Say I want to change the inclination of the ISS by one degree. The ISS orbits at 7660m/s so the manoeuvre will cost me 133.7m/s of $\Delta v$:

orbital plane change

From time to time, the station must be reboosted because of orbital decay. Let us just assume that this is done like a Hohman transfer, with the first burn being 10m/s to change the velocity of the station from 7660m/s to 7670m/s. But what if I do a slight plane change at the same time, say 0.1 degrees?

orbital plane change at reboost

Well, that costs me an additional 6.7m/s on top of the original 10m/s. But wait! If I do this on 10 consecutive reboosts, I have changed the inclination by one degree, but only spent 67m/s of $\Delta v$!

It only gets better. With 100 steps of 0.01 degrees, the total $\Delta v$ spent is only 8.9m/s, at a 1000 0.001 degree steps, only 0.9m/s. It is approaching zero.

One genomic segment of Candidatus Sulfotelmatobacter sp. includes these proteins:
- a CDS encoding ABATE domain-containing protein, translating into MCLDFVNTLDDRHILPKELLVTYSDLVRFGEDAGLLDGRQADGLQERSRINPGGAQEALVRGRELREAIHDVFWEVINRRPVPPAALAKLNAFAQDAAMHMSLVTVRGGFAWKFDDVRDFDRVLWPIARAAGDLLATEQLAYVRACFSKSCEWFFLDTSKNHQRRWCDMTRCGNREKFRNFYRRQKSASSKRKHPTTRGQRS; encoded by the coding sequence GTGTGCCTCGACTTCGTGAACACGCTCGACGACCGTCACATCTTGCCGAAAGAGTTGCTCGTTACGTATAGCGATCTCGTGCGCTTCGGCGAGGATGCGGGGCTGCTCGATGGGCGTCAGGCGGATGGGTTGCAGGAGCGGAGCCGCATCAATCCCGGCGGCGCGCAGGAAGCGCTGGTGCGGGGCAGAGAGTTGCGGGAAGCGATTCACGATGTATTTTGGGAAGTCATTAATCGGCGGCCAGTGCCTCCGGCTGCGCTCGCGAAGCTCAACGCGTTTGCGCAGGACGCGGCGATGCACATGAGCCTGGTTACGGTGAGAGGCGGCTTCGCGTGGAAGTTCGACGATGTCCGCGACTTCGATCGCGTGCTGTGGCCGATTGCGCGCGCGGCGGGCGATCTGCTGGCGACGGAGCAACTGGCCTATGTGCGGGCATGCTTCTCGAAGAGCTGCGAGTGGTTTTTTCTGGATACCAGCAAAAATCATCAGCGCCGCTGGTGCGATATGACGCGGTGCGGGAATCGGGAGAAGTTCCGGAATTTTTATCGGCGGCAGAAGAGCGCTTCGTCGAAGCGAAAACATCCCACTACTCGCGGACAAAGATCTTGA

Is this really a free propulsive inclination change? I think a way to summarize this odd effect is something like this:

spent and gained


1 Answer 1


Your initial maneuver is changing inclination and slowing down station

It's ok, for staying on the orbit (same altitude), but you are using reactive mass.

In second case slowing down done by air drag, instead of using reactive mass. So yes, second variant is more efficient then first one, in therms of reactive mass, if you wish to change inclination.

Is that super cheat, no it's not, it's just friction - sometimes it helps, some times not.


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